LONDON — The art market is a notoriously opaque business. And over the past couple of years the highly speculative trade in emerging artists has given off plenty of heat. In 2014, recently made works by young abstract painters like Oscar Murillo, Lucien Smith, Alex Israel, Mark Flood and Christian Rosa were being “flipped” at auction for eye-watering multiples of the artists’ original gallery prices.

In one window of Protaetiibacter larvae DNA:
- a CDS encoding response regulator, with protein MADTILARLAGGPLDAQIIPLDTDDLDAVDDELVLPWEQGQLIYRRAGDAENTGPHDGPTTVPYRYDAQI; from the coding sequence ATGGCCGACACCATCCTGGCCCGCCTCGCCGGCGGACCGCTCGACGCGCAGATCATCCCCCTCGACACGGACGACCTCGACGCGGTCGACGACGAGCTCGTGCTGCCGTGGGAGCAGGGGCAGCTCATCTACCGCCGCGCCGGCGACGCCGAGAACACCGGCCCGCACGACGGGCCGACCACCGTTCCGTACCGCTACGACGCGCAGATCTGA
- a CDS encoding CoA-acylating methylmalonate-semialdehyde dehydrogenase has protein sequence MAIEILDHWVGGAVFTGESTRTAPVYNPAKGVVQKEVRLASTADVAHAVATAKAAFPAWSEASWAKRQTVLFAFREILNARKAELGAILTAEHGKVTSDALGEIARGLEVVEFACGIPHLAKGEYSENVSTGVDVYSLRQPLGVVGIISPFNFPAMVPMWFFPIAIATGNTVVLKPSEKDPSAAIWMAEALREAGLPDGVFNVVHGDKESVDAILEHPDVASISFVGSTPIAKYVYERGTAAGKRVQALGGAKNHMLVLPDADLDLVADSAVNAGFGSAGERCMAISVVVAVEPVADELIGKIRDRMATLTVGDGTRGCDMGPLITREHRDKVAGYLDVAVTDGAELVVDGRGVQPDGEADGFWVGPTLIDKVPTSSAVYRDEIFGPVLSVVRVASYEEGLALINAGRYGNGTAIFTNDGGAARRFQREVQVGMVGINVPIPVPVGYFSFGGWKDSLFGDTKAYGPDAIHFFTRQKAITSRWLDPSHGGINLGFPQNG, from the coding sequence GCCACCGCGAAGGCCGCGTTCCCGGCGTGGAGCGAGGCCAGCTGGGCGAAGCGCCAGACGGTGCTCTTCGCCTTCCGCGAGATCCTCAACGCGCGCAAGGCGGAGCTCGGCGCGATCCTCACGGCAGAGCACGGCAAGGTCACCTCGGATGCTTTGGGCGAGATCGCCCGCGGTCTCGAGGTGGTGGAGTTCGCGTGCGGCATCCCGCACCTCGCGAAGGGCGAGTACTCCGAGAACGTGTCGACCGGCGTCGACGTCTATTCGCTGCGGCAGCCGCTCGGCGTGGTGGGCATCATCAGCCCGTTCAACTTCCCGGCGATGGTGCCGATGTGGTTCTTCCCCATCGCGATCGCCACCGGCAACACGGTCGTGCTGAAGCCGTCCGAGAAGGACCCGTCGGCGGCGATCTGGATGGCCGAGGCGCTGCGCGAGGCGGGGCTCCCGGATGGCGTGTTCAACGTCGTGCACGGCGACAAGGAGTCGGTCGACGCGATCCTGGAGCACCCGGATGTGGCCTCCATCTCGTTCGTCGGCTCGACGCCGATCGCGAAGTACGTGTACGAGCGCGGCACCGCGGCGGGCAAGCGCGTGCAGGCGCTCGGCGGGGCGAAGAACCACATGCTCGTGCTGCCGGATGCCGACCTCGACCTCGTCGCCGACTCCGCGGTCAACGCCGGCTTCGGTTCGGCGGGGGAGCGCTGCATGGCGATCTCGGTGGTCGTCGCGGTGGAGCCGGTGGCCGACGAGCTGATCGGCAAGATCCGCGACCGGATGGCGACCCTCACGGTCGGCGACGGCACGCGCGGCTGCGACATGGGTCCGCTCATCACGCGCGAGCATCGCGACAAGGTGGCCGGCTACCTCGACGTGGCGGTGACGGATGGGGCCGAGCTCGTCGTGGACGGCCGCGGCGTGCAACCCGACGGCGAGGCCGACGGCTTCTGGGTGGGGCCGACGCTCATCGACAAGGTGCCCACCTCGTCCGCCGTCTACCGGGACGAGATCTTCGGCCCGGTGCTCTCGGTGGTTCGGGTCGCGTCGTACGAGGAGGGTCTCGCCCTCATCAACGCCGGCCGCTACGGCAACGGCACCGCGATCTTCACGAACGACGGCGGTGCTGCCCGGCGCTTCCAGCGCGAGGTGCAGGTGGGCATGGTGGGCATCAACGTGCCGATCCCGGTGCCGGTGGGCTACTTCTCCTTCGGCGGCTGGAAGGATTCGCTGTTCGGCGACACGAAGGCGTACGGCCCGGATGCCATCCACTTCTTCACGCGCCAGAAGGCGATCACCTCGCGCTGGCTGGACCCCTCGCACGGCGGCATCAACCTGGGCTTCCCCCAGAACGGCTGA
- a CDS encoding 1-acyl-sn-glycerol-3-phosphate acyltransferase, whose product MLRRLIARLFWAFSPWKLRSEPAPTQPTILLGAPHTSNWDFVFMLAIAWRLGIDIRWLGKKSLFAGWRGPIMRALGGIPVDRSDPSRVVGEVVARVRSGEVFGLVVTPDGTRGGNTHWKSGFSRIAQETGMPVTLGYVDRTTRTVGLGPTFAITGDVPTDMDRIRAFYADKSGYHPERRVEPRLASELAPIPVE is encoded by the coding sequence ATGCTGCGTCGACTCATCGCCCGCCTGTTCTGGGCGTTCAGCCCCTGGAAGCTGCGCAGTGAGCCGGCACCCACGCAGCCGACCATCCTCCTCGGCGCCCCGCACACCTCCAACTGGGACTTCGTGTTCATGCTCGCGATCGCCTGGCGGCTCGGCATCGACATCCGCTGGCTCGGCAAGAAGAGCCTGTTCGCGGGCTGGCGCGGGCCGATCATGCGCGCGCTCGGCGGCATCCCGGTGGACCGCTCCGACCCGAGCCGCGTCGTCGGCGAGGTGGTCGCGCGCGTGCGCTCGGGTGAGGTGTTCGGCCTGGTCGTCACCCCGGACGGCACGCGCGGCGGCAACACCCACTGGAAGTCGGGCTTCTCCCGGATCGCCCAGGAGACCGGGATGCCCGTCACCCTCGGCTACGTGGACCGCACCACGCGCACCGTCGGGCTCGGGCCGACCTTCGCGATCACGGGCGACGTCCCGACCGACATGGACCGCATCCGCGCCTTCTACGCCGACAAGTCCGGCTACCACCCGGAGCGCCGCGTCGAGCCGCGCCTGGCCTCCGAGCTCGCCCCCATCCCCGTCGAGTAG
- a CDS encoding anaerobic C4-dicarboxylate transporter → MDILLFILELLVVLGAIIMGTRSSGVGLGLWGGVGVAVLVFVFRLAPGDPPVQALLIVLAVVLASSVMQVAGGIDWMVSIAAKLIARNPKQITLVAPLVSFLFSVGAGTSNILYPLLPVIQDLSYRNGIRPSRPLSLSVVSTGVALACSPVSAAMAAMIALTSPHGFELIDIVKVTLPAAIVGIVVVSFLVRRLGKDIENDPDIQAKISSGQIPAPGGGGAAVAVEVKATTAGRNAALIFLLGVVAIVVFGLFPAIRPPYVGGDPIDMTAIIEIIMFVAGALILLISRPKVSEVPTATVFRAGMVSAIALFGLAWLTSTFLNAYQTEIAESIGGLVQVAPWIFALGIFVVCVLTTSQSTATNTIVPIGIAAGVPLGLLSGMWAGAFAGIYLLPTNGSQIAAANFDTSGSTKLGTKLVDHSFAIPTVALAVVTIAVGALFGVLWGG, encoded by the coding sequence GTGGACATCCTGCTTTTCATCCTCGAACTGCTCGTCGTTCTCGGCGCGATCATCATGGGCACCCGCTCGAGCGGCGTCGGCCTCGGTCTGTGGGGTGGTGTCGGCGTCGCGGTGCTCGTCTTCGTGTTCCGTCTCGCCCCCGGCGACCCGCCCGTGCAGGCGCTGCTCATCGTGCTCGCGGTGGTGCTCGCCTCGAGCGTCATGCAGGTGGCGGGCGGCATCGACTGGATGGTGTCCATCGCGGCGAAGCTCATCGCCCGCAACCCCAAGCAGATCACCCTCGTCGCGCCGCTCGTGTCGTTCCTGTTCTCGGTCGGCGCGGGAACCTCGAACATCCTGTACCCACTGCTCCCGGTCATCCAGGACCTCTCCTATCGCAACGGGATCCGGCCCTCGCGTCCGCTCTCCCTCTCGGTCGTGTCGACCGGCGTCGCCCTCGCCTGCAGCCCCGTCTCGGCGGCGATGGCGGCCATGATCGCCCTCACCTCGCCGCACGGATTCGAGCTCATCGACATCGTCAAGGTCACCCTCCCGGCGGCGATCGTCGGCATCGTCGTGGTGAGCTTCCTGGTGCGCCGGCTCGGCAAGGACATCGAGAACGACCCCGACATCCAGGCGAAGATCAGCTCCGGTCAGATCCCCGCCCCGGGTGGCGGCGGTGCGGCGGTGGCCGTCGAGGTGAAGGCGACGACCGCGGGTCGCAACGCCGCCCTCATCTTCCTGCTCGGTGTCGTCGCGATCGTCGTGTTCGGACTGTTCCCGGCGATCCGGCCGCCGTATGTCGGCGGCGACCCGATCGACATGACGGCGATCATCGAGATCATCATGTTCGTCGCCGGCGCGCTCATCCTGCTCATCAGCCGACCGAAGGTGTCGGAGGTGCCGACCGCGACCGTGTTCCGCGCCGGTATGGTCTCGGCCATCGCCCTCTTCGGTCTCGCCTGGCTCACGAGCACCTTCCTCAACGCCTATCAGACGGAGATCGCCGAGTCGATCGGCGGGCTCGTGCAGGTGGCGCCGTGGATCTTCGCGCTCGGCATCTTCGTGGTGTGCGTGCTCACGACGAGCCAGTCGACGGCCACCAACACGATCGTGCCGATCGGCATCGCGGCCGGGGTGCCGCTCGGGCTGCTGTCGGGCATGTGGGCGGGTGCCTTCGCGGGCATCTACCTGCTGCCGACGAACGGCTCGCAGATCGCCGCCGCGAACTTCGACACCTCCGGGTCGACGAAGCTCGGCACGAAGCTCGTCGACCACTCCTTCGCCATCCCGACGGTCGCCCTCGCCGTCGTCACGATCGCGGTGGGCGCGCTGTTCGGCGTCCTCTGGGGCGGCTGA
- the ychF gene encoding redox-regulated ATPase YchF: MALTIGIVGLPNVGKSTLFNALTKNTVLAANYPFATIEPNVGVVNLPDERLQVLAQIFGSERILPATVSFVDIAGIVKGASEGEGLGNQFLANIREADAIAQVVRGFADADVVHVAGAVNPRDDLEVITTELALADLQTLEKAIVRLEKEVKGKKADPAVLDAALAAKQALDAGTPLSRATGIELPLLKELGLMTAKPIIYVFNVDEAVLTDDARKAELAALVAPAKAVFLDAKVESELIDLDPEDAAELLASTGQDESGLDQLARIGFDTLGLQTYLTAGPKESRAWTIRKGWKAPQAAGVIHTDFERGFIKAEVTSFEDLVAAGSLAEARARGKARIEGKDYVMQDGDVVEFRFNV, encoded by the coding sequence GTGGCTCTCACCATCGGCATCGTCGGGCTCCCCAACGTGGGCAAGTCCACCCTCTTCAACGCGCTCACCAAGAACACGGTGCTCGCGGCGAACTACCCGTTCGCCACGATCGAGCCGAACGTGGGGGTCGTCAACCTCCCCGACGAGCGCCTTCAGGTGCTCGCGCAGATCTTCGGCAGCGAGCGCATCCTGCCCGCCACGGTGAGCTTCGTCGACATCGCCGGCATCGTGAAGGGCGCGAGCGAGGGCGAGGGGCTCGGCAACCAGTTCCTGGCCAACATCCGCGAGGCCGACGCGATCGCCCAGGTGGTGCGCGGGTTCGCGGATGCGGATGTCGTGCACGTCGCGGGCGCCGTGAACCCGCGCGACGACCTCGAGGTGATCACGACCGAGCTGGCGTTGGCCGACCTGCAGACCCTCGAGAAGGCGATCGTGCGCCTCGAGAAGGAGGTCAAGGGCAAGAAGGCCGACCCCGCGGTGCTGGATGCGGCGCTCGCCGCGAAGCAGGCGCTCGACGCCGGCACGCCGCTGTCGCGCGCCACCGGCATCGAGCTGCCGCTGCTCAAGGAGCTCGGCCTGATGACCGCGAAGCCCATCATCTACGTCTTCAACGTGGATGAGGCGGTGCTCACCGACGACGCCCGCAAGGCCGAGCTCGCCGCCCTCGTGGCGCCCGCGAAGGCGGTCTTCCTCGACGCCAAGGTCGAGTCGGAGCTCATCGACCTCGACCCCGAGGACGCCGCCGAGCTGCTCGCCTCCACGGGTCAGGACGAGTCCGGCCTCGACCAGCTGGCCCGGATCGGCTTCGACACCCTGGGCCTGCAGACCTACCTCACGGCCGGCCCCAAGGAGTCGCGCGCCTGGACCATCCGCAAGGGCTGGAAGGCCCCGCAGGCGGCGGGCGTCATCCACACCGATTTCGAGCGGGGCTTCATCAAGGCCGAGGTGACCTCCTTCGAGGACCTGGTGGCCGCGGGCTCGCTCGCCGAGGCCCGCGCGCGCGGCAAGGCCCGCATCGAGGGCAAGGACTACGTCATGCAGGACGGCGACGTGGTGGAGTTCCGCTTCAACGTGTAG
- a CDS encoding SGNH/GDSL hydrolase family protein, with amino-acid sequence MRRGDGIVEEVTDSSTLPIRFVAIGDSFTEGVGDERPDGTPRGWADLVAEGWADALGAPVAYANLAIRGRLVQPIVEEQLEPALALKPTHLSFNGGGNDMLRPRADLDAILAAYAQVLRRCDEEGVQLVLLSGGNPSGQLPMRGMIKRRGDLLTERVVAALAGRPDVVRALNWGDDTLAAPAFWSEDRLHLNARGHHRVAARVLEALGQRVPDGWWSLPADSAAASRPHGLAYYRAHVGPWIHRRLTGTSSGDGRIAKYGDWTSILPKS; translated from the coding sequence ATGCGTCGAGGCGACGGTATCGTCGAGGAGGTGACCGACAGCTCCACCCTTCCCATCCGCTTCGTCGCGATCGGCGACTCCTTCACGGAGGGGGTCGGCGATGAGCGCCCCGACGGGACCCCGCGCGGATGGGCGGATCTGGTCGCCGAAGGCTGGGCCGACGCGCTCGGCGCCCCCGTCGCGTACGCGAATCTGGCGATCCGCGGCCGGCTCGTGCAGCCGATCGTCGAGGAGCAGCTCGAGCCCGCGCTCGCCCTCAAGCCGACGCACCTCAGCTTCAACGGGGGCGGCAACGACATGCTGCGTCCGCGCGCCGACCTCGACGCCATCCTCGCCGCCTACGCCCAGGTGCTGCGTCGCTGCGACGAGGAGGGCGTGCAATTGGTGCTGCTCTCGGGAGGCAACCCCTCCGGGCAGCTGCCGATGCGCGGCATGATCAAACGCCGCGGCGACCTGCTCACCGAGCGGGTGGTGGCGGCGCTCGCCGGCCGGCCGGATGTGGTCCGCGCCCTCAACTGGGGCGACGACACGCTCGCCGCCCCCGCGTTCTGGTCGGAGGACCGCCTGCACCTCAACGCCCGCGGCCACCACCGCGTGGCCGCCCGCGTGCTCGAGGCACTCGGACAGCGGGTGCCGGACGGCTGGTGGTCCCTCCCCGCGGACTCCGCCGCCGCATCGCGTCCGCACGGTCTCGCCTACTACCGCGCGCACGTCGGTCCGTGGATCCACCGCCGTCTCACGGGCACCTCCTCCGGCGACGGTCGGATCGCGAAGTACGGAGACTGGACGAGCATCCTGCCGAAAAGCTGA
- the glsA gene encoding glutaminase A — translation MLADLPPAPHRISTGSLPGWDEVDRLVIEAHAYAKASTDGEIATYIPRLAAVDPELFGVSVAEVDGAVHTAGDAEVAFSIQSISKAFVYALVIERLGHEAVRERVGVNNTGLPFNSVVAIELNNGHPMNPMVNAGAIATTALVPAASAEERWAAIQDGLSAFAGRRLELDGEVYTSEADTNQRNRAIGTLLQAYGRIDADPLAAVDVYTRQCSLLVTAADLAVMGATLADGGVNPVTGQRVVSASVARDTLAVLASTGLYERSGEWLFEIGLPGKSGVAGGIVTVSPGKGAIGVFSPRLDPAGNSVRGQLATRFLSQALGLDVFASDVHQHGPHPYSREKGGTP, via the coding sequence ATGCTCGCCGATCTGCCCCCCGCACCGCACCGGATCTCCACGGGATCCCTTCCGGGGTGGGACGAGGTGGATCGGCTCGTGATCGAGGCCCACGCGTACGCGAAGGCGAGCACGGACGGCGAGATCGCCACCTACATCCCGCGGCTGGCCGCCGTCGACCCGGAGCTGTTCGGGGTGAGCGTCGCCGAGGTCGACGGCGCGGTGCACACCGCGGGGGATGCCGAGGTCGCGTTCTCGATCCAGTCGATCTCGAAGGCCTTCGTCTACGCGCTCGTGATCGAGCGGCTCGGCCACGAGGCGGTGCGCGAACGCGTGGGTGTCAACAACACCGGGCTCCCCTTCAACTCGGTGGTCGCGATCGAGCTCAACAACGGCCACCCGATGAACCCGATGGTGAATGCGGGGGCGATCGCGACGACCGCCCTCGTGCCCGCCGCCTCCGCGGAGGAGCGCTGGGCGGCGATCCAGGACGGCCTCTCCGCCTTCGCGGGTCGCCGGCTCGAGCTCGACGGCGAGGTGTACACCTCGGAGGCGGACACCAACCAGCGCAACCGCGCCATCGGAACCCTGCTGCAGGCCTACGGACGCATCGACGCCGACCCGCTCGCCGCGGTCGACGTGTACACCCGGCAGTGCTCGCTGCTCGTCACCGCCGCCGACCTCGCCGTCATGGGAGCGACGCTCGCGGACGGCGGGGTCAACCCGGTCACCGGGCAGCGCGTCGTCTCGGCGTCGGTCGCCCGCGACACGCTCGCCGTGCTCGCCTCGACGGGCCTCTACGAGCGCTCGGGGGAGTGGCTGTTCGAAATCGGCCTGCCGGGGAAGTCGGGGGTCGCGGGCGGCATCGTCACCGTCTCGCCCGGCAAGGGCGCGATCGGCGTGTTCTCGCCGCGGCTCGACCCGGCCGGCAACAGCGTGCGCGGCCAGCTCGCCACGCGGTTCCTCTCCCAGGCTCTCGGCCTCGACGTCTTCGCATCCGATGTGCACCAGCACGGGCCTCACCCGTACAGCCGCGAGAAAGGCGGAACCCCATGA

But in the past six months or so, this volatile sector of the market, where insiders continually scour Facebook and Instagram for the next Damien Hirst, has undergone a correction. The global economic outlook has become less certain, and so have buyers of emerging contemporary art. In February 2014, a 2012 “Rain” painting by Lucien Smith, 26, one of about 200 made by the New York artist by spraying paint on a canvas with a fire extinguisher, was sold at a Sotheby’s auction in London for 224,500 pounds, about $372,000, more than 30 times its original purchase price. This May, at Phillips in New York, a Smith “Rain” painting of the same size and year was auctioned for $62,500.